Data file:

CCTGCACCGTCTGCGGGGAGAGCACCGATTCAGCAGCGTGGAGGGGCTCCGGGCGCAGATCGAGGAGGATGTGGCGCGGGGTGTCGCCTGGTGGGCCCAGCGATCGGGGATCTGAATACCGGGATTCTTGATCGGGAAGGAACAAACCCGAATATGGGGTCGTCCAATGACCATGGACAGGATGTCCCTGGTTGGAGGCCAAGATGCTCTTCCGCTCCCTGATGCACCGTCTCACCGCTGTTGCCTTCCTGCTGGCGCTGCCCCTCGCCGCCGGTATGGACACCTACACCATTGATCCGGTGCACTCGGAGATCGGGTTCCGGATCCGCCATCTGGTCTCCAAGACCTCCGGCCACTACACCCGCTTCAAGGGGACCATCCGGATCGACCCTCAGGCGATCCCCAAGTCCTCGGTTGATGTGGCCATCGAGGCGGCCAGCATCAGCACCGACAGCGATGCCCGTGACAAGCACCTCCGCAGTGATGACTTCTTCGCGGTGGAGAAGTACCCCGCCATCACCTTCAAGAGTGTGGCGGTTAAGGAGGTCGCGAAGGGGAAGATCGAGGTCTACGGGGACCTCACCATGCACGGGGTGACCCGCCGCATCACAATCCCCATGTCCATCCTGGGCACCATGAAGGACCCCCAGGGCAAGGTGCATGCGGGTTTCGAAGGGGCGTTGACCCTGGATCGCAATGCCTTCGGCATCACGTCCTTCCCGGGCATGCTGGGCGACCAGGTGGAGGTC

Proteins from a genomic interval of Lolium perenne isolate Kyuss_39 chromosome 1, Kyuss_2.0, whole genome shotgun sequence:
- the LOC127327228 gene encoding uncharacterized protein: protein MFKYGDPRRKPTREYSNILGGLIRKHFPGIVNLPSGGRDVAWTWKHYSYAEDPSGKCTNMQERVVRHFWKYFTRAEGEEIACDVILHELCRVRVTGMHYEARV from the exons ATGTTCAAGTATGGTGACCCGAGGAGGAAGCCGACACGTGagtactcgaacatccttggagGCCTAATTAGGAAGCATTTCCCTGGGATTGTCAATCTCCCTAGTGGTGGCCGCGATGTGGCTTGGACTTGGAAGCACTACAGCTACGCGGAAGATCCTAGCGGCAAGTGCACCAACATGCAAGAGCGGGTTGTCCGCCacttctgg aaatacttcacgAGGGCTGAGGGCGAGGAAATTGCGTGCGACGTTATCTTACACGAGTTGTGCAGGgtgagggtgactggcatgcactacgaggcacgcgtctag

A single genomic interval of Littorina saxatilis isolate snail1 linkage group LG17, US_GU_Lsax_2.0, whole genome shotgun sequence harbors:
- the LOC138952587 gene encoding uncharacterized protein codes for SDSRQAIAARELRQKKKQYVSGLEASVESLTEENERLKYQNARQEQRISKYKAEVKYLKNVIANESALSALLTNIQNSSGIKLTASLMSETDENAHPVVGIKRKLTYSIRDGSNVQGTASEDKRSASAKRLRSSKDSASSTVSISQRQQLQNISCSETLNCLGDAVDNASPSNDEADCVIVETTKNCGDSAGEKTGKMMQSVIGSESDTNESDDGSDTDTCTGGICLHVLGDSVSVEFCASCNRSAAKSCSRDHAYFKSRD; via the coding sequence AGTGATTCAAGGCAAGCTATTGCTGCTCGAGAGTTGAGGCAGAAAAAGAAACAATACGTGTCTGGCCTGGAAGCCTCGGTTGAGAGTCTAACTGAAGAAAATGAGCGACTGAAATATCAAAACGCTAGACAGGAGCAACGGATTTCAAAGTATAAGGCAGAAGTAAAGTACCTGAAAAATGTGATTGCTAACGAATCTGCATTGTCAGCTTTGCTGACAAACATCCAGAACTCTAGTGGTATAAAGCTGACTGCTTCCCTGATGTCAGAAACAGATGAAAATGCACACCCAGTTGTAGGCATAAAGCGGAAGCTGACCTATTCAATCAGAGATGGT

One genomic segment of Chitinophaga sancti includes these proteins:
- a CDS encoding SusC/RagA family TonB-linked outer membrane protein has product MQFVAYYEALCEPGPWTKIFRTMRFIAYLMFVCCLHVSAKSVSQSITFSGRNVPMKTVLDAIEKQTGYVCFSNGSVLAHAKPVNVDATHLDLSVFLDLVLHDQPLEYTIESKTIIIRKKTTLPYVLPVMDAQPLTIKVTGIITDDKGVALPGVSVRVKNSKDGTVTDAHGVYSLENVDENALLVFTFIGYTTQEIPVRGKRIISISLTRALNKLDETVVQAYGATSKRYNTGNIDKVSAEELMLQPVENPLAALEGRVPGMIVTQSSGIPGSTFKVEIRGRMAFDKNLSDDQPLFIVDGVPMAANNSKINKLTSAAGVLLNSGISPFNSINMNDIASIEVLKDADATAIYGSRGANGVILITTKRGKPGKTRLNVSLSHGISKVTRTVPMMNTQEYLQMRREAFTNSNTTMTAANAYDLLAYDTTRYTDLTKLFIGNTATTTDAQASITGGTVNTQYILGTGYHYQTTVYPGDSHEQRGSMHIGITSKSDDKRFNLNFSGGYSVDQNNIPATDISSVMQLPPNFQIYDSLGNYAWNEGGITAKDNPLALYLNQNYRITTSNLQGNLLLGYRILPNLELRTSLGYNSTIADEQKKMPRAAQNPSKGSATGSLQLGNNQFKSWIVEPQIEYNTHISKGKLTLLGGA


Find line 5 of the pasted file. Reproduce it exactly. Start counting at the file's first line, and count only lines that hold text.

- the LOC138952587 gene encoding uncharacterized protein codes for SDSRQAIAARELRQKKKQYVSGLEASVESLTEENERLKYQNARQEQRISKYKAEVKYLKNVIANESALSALLTNIQNSSGIKLTASLMSETDENAHPVVGIKRKLTYSIRDGSNVQGTASEDKRSASAKRLRSSKDSASSTVSISQRQQLQNISCSETLNCLGDAVDNASPSNDEADCVIVETTKNCGDSAGEKTGKMMQSVIGSESDTNESDDGSDTDTCTGGICLHVLGDSVSVEFCASCNRSAAKSCSRDHAYFKSRD; via the coding sequence AGTGATTCAAGGCAAGCTATTGCTGCTCGAGAGTTGAGGCAGAAAAAGAAACAATACGTGTCTGGCCTGGAAGCCTCGGTTGAGAGTCTAACTGAAGAAAATGAGCGACTGAAATATCAAAACGCTAGACAGGAGCAACGGATTTCAAAGTATAAGGCAGAAGTAAAGTACCTGAAAAATGTGATTGCTAACGAATCTGCATTGTCAGCTTTGCTGACAAACATCCAGAACTCTAGTGGTATAAAGCTGACTGCTTCCCTGATGTCAGAAACAGATGAAAATGCACACCCAGTTGTAGGCATAAAGCGGAAGCTGACCTATTCAATCAGAGATGGT